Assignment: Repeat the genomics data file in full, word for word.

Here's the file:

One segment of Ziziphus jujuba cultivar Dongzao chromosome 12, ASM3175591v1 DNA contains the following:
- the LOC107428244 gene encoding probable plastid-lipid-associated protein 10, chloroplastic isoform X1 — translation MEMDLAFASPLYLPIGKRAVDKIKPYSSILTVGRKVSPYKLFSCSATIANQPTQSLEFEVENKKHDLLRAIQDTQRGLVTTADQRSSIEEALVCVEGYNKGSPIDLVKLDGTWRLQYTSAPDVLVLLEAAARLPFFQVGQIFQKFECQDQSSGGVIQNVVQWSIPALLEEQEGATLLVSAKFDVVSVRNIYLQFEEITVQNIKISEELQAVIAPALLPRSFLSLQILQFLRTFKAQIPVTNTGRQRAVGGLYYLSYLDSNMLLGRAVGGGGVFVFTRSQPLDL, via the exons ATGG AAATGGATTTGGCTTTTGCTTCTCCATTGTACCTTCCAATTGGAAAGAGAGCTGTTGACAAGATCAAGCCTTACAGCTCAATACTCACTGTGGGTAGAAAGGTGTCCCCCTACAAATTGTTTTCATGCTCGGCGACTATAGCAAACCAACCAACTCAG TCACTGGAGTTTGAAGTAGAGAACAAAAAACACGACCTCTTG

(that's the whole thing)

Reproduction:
One segment of Ziziphus jujuba cultivar Dongzao chromosome 12, ASM3175591v1 DNA contains the following:
- the LOC107428244 gene encoding probable plastid-lipid-associated protein 10, chloroplastic isoform X1 — translation MEMDLAFASPLYLPIGKRAVDKIKPYSSILTVGRKVSPYKLFSCSATIANQPTQSLEFEVENKKHDLLRAIQDTQRGLVTTADQRSSIEEALVCVEGYNKGSPIDLVKLDGTWRLQYTSAPDVLVLLEAAARLPFFQVGQIFQKFECQDQSSGGVIQNVVQWSIPALLEEQEGATLLVSAKFDVVSVRNIYLQFEEITVQNIKISEELQAVIAPALLPRSFLSLQILQFLRTFKAQIPVTNTGRQRAVGGLYYLSYLDSNMLLGRAVGGGGVFVFTRSQPLDL, via the exons ATGG AAATGGATTTGGCTTTTGCTTCTCCATTGTACCTTCCAATTGGAAAGAGAGCTGTTGACAAGATCAAGCCTTACAGCTCAATACTCACTGTGGGTAGAAAGGTGTCCCCCTACAAATTGTTTTCATGCTCGGCGACTATAGCAAACCAACCAACTCAG TCACTGGAGTTTGAAGTAGAGAACAAAAAACACGACCTCTTG